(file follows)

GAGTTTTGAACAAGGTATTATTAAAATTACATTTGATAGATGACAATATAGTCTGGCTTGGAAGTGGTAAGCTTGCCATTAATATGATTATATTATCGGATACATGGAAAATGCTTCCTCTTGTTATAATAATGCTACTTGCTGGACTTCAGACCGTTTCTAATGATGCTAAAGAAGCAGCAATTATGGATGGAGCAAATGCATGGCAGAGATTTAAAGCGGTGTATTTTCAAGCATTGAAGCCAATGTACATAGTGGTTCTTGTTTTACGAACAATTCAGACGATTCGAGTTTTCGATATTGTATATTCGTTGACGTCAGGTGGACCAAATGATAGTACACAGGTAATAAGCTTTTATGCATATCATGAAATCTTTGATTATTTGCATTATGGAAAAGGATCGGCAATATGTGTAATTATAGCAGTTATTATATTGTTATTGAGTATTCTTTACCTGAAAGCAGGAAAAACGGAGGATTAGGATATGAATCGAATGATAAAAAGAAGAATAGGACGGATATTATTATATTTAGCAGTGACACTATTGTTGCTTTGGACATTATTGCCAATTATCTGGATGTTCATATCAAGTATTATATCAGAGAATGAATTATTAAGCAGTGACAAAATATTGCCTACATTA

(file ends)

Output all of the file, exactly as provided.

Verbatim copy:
GAGTTTTGAACAAGGTATTATTAAAATTACATTTGATAGATGACAATATAGTCTGGCTTGGAAGTGGTAAGCTTGCCATTAATATGATTATATTATCGGATACATGGAAAATGCTTCCTCTTGTTATAATAATGCTACTTGCTGGACTTCAGACCGTTTCTAATGATGCTAAAGAAGCAGCAATTATGGATGGAGCAAATGCATGGCAGAGATTTAAAGCGGTGTATTTTCAAGCATTGAAGCCAATGTACATAGTGGTTCTTGTTTTACGAACAATTCAGACGATTCGAGTTTTCGATATTGTATATTCGTTGACGTCAGGTGGACCAAATGATAGTACACAGGTAATAAGCTTTTATGCATATCATGAAATCTTTGATTATTTGCATTATGGAAAAGGATCGGCAATATGTGTAATTATAGCAGTTATTATATTGTTATTGAGTATTCTTTACCTGAAAGCAGGAAAAACGGAGGATTAGGATATGAATCGAATGATAAAAAGAAGAATAGGACGGATATTATTATATTTAGCAGTGACACTATTGTTGCTTTGGACATTATTGCCAATTATCTGGATGTTCATATCAAGTATTATATCAGAGAATGAATTATTAAGCAGTGACAAAATATTGCCTACATTA